With an extensive specification, this is an attractive Bluetooth speaker boasting a host of extras. Read our Tibo Sphere 6 Review.
Adopting a slightly different approach, Tibo makes a selection of Bluetooth-only portable speaker designs at lower price points, but by the time you reach its Sphere range you get a lot more to play with. As well as aptX Bluetooth, the Sphere 6 is fined with wired and wireless internet allowing for network streaming, access to Tidal, Spotify and Napster plus internet radio services (see boxout).
TYPE: Portable Bluetooth/network speaker
DIMENSIONS (WxHxD): 309 x 210 x170mm
- Quoted battery life: 8 hours
- 2 x 19mm tweeters
- 1 x 127mm mid/bass drivers
- Bass reflex port
- Bluetooth wireless v4.0 with aptX
DISTRIBUTOR Tibo Ltd.
The speaker has two 19mm tweeters placed either side of a single 127mm driver and is the only model in the group to be bass reflex ported. The built-in amplifier power is quoted at 80W, while battery life claims to give a minimum of eight hours.
Its considerable bulk comes across more as a powered speaker than a truly portable one, but along with the comparatively tiny Bang & Olufsen and DALI models, it sports a carry strap. Voice prompts are enabled for
pairing and network activity and although the robotic voice is underwhelming, it is helpful.
With “Bluetooth connected” solemnly confirmed by the prompt, the Sphere 6 demonstrates the most forward presentation of all the speakers in the test. Hahn’s violin is never actively harsh, but there is certainly a clear hardness to the upper registers that leaves higher notes sounding a little thin and metallic. There is also less of a feel of her movement as she plays, and it confirms that the Tibo is the most mono-sounding speaker of the group. It does have some virtues, though. It delivers a lively and potent rendition of The Raven with a deep and impressively agile bassline underpinning a midrange that makes better use of that slight forwardness. It might not be truly refined, but it is a lot of fun. There is also a more than reasonable level of detail retrieval, which helps the overall believability of the music.
With the sparser presentation of San Jacinto, the Tibo is a more of a mixed bag. Once again, there is a decent level of bass extension to underpin the track, but the lack of stereo separation hinders the perception of space that it really needs to sound convincing. Meanwhile, the slightly hard treble means that vocals lack the warmth and engagement that is available elsewhere, while as the chorus reaches its peak the Sphere 6 is a little bright and hard to be truly comfortable. State Of Mine is handled much more convincingly so that the entire track moves with a more commendable level of drive and entertainment. Bass extension and general levels of detail are good and with significant volume levels in reserve, the Tibo should work well in larger spaces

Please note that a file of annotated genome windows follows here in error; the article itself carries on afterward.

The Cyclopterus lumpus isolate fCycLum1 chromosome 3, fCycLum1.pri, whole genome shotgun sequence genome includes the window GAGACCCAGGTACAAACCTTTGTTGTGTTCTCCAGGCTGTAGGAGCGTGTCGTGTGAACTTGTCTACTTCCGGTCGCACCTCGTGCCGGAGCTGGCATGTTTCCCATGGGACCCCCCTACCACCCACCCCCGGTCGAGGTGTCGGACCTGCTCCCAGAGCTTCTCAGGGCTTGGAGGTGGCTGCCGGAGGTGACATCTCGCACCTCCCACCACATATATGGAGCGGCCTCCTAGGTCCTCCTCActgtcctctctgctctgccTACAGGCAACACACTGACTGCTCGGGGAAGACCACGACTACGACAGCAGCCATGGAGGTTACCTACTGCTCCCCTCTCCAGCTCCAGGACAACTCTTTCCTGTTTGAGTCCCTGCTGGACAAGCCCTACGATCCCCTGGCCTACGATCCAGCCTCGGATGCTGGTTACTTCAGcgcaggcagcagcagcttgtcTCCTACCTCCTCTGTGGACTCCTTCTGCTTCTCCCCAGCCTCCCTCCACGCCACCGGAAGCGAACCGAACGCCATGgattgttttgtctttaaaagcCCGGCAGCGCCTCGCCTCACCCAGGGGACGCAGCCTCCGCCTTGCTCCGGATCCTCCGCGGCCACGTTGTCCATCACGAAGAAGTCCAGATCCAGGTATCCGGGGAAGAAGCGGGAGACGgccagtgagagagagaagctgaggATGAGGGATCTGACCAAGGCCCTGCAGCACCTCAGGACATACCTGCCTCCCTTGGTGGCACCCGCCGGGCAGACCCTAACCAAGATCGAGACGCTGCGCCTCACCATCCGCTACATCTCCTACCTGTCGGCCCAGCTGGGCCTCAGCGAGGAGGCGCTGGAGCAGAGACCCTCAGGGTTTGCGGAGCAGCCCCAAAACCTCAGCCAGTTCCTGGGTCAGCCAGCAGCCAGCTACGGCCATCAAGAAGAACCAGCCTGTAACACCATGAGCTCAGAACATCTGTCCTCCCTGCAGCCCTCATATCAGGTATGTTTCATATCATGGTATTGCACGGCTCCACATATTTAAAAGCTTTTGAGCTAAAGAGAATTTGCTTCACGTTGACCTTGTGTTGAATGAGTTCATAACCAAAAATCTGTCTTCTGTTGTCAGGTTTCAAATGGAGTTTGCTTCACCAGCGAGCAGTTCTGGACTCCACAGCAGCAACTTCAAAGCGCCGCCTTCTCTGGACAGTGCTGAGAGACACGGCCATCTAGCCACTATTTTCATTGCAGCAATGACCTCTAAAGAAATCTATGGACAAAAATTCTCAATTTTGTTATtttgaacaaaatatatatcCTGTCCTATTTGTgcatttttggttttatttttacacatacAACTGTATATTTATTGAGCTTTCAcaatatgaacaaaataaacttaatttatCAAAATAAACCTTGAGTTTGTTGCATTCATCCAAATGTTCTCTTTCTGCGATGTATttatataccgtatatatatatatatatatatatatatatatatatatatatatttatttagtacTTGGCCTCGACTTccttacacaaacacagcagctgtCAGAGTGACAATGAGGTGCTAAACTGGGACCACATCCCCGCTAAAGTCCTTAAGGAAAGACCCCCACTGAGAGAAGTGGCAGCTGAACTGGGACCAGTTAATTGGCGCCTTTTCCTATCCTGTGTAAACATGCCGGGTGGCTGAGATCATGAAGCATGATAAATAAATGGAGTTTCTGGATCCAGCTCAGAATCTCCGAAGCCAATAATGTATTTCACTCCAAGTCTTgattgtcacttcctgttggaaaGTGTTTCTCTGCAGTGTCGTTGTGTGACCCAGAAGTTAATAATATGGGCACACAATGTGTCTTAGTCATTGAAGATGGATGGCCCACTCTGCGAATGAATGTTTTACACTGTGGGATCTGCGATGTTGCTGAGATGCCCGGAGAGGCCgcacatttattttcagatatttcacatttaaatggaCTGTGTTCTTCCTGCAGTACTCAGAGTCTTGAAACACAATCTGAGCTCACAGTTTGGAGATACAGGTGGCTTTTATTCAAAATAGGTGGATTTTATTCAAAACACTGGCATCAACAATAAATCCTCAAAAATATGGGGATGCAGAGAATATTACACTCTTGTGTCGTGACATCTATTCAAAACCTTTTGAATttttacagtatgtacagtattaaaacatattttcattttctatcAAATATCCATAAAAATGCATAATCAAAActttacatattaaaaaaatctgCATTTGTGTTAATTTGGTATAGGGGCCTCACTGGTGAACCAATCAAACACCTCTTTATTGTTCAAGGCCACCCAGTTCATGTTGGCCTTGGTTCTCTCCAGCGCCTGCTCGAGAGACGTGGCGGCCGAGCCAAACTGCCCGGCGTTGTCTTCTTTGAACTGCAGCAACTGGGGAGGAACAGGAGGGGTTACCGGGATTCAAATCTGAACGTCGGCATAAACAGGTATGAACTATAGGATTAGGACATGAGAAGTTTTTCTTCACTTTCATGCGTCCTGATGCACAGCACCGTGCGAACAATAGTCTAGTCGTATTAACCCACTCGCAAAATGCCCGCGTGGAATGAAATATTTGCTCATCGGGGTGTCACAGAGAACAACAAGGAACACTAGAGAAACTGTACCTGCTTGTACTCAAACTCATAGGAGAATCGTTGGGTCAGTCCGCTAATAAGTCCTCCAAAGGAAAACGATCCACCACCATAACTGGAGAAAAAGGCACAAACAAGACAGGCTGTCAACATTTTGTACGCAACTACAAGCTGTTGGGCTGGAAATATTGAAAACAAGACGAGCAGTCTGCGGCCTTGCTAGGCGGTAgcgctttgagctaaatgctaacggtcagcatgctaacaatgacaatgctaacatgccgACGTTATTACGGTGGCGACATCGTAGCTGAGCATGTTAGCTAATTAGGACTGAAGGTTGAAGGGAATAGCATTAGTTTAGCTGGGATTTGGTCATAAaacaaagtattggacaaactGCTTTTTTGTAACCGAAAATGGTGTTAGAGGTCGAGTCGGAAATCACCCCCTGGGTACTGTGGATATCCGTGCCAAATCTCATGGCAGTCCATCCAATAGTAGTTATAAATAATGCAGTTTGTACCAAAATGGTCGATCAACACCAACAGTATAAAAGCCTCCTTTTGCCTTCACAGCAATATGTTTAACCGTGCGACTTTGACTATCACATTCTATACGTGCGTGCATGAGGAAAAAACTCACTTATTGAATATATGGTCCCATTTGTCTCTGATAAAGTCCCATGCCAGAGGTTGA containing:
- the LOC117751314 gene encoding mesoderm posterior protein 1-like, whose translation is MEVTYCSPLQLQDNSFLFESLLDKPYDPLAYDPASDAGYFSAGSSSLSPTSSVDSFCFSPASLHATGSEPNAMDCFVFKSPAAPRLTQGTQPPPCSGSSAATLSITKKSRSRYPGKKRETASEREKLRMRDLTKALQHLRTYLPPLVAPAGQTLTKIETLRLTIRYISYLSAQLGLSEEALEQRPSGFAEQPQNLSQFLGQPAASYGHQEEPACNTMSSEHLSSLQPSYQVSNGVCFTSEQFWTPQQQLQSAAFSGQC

Impressively flexible at the price, but it lacks refinement
- Impressive feature set
- Lively and potent sound
- Can sound a little bright and hard controls can be slightly confusing
Best Tibo Sphere 6 prices ?
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When it comes to network audio functionality, the Sphere 6 has a similar system to Tibo’s Smart Streamer (HFC 442). It uses the same control app and setup, while the robotic voice prompts initially assist you in the same way. This range of features give the Sphere 6 options like multi-room, which simply aren’t available to its other speakers. The counter to this is that the slightly hard presentation and lack of stereo width is as apparent with network audio as it is via Bluetooth. The final concern is that operation is much more fiddly via the front panel than any other speaker here. While the five preset buttons are useful, the ones that cover the other functions are all being asked to do a few too many things to make the Sphere 6 straightforward to operate.